Jeff Green | Sep 11, 2008
Sept 11, 2008 - LOLTA Summer Survey
Back toHomeFeature Article - September 11, 2008 Summer 'Not that Bad', Finds LOLTA Survey
The Land O'Lakes Tourist Association released the results of a survey of their members this week. Twenty-six of the 200 member businesses answered the survey (13%) and the results confirmed that the summer of 2008 was not a banner year for tourism in the Land o' Lakes although it may not have been as bad as people had feared.
Of the respondents, 57% said business was down from 2007, 36% said it was up, and 7% said it was the same.
“As a marketing organization, we concentrated on the 'near market' with our materials this year because we knew that a variety of factors would attract new travelers from the United States,” said LOLTA manager Terry Shea, “and since 50% of the people said it was a better summer than they expected it would be, we think our focus on the 200 km radius around the Land O'Lakes worked pretty well.”
Twenty-five percent of the respondents said the summer had been worse than expected, and 25% said it was as they had forecast.
The decline in out-of-province traffic did hurt, however. Forty-two percent said the majority of their business comes from further than 200 km, and an equal number said the main negative influence was gas prices.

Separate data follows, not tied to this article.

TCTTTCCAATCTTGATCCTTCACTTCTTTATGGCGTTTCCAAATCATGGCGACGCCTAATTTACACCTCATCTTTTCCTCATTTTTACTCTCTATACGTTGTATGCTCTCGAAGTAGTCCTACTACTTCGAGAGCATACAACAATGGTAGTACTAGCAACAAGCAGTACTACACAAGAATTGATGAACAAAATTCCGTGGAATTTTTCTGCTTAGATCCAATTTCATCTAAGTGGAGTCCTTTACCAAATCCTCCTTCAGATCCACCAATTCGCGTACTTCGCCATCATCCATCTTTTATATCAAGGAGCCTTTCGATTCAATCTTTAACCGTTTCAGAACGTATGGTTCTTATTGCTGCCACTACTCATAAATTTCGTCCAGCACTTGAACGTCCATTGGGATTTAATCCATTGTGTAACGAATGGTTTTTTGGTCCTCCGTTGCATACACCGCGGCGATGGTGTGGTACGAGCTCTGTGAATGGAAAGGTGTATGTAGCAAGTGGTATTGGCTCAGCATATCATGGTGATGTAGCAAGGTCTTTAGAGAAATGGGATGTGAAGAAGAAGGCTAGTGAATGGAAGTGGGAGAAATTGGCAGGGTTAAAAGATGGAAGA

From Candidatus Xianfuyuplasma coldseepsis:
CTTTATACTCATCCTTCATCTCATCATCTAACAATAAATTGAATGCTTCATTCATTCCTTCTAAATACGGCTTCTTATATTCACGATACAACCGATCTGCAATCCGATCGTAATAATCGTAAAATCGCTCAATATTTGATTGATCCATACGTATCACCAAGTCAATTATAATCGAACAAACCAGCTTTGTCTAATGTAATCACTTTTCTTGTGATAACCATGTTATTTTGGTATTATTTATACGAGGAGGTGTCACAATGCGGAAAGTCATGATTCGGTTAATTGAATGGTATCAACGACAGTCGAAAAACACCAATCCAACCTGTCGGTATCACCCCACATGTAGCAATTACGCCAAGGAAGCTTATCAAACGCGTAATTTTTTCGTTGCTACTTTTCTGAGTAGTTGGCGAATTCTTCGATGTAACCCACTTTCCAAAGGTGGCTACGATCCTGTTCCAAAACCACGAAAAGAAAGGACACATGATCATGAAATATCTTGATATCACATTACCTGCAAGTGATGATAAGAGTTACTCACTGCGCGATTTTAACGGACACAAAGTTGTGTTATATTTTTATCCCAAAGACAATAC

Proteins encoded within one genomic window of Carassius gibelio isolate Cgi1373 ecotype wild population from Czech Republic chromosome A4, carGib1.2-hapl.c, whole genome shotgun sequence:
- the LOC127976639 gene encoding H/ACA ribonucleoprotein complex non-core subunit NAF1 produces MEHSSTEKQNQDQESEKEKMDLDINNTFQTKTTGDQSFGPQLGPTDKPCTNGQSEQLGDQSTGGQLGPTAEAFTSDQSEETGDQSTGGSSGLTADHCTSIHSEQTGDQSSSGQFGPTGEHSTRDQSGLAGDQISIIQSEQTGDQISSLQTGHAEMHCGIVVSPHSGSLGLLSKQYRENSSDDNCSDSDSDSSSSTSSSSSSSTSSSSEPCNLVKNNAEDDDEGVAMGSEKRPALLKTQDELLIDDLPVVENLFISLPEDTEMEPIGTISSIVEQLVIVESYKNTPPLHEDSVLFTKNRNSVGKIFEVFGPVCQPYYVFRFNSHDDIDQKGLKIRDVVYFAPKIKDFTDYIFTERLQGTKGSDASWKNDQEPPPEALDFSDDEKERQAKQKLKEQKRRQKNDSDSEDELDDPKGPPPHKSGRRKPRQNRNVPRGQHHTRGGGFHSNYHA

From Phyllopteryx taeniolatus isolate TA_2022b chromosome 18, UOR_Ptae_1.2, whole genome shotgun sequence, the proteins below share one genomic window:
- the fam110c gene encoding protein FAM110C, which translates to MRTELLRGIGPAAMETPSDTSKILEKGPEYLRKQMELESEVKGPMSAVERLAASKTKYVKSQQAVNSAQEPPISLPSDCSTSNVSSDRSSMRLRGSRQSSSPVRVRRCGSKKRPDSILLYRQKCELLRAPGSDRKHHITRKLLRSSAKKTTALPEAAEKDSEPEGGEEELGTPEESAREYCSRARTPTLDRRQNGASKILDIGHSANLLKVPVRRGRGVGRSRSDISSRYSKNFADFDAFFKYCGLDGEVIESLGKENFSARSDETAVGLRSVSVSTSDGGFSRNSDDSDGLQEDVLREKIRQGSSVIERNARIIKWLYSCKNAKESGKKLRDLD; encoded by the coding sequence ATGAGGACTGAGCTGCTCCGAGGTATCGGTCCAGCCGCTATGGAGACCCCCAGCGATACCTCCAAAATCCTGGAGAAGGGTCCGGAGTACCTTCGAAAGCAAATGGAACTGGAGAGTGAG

But the gas price factor might be overstated, according to Terry Shea. “People are still going to do what they are going to do. They are seeking an experience, and while they may decide to travel shorter distances, families are still traveling for their vacations. Factors that have nothing to do with gas prices, border issues, or fishing regulations, have a far greater impact than we might think. The weather was listed by 30% of respondents as the major negative factor, and there is nothing anyone can do about the weather,” said Terry Shea.
According to Shea, the survey demonstrated that for most tourist-related businesses 2008 was a year they “just had to get through,” in hopes that the combination of factors working against the industry will not be repeated in 2009.
For LOLTA itself, 2008 marks the end of a tourism marketing initiative that was funded by the Ontario Ministry of Food, Agriculture, and Rural Affairs (OMAFRA).
In its stead LOLTA is pursuing a strategy of “accessible wilderness” to make the Land o’ Lakes a destination for the 7% of Ontarians that have physical disabilities. Funding is being sought from OMAFRA and from the Eastern Ontario Development Fund.